US 7314089 B2
Oil is recovered from a borehole using a pump having limited high temperature breakdown resistance. The pump is located in a borehole having a cooling zone, in which the temperature of the well fluid is reduced to, or below, the temperature at which the temperature breakdown resistance of the pump is commercially acceptable. In one embodiment, the pump is a positive displacement pump which is mechanically driven from the well head location, such as through a rotating rod. The cooling zone is provided by positioning and controlling the pump to maintain a sufficiently low pressure at the pump intake to cause a portion of the liquid well fluid to vaporize prior to entry of the liquid into the pump, creating bubbles which pass upwardly in the wellbore in a zone passing the pump. The evolution of the vapor cools the well fluid to the acceptable temperature.
1. A method of pumping well fluids from a wellbore, wherein the wellbore includes a footed portion having an upper surface and a lower surface separated by a wellbore span, comprising:
dissolving steam in the well fluids, whereby at least a portion of the steam forms a steam condensate;
vaporizing at least a portion of the steam condensate, thereby forming a cooling zone in a tubular in the wellbore;
cooling at least a portion of the well fluids at and adjacent the cooling zone in the tubular; and
positioning a pump on the lower surface of the footed portion above the cooling zone and in a portion of well fluids containing a mixture of gas phase and liquid phase fluids, wherein the pump has a width smaller than the span and a gap exists between the pump and the borehole upper surface.
2. The method of
3. The method of
the bubbles pass in the well fluid in the direction of the well head through the gap between the pump and the upper surface of the footed wellbore.
4. The method of
establishing a pressure range for the operation of the pump;
monitoring the pressure present at the pump;
directing the pumping rate of the pump in response to the pressure at the pump.
5. The method of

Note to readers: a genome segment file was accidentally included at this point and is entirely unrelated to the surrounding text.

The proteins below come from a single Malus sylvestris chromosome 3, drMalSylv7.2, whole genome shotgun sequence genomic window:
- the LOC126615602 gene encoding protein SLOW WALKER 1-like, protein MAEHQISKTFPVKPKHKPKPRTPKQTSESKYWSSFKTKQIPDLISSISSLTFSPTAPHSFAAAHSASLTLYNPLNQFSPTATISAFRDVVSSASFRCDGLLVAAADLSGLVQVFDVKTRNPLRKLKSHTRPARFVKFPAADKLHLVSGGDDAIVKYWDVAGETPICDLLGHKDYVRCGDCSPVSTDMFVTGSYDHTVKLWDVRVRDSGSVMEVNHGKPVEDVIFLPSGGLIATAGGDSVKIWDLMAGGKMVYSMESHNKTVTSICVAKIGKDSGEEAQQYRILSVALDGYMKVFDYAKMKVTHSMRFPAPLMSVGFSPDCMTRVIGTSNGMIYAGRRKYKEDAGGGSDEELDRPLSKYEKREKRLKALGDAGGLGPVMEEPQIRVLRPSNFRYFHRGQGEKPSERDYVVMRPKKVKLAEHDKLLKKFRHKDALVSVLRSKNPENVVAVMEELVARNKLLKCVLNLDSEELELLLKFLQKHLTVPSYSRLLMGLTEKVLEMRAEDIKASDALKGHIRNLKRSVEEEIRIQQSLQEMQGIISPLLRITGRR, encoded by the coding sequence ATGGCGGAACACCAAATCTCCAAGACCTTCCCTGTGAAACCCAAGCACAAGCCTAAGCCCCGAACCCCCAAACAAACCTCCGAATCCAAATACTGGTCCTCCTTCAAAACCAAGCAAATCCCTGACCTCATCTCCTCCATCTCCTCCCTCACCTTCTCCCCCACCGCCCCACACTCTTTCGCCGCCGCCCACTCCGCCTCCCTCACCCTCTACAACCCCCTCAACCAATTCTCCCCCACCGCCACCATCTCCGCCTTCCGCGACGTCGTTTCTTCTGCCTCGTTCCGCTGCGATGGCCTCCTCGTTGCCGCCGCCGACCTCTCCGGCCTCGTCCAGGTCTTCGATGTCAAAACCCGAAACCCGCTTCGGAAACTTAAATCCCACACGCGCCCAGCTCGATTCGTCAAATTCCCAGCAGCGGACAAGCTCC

6. A method of recovering formation fluids, comprising:
mixing an additive material in the formation fluids;
decreasing a viscosity of the formation fluids;
collecting the formation fluids in a wellbore;
vaporizing a condensate of the additive material, thereby cooling the formation fluids;
positioning a pump in the cooled formation fluids, wherein a pressure at the pump inlet is between about 20 psig to about 35 psig; and
recovering the cooled formation fluids.
7. The method of
8. The method of
9. The method of
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12. The method of
13. A method of recovering formation fluids from a formation, comprising:
injecting steam from a first wellbore into the formation;
urging the formation fluids to flow into a second wellbore;
maintaining a pressure in the formation such that at least a portion of the steam enters the second wellbore in the form of water;
providing a cooling zone in the second wellbore, wherein a pressure in the cooling zone is sufficient to vaporize the water;
positioning a pump in the cooling zone;
operating the pump to maintain the pressure in the cooling zone sufficient to vaporize the water; and
operating the pump to recover the formation fluids.
14. A method of recovering formation fluids, comprising:
collecting the formation fluids in a wellbore;
vaporizing a water in the formation fluids, thereby cooling the formation fluids;
positioning a pump in the cooled formation fluids;
operating the pump to maintain a pressure in the cooling zone sufficient to vaporize the water; and
recovering the cooled formation fluids.
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1. Field of the Invention
Embodiments of the present invention generally relate to the field of fluid extraction from bore holes. More particularly the present invention relates to artificial lifting devices and methodologies for retrieving fluids, such as crude oil, from bores where the fluid does not have sufficient hydrostatic pressure to rise to the surface of the earth of its own accord. More particularly still, the present invention relates to the field of recovery of such fluids, where the fluid temperature of the fluids in the well bore exceeds the temperature at which the sealing materials in the pump rapidly deteriorate, to the point of failure.